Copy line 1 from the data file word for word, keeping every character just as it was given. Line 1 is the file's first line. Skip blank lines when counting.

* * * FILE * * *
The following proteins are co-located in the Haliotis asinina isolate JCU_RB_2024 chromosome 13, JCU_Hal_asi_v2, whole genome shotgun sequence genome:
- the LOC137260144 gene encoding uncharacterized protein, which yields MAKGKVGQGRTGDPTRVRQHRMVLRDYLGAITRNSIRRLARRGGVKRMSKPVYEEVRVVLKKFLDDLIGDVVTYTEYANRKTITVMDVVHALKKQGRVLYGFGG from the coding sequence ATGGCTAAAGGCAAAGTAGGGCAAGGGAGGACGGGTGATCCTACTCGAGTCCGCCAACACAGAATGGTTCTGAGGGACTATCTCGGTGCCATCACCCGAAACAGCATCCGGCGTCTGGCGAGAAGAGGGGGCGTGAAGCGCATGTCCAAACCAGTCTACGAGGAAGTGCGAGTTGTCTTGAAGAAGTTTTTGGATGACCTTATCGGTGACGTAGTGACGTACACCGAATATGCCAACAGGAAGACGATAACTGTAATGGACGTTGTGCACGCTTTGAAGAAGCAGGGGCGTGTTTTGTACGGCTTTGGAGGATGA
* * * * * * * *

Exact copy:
The following proteins are co-located in the Haliotis asinina isolate JCU_RB_2024 chromosome 13, JCU_Hal_asi_v2, whole genome shotgun sequence genome: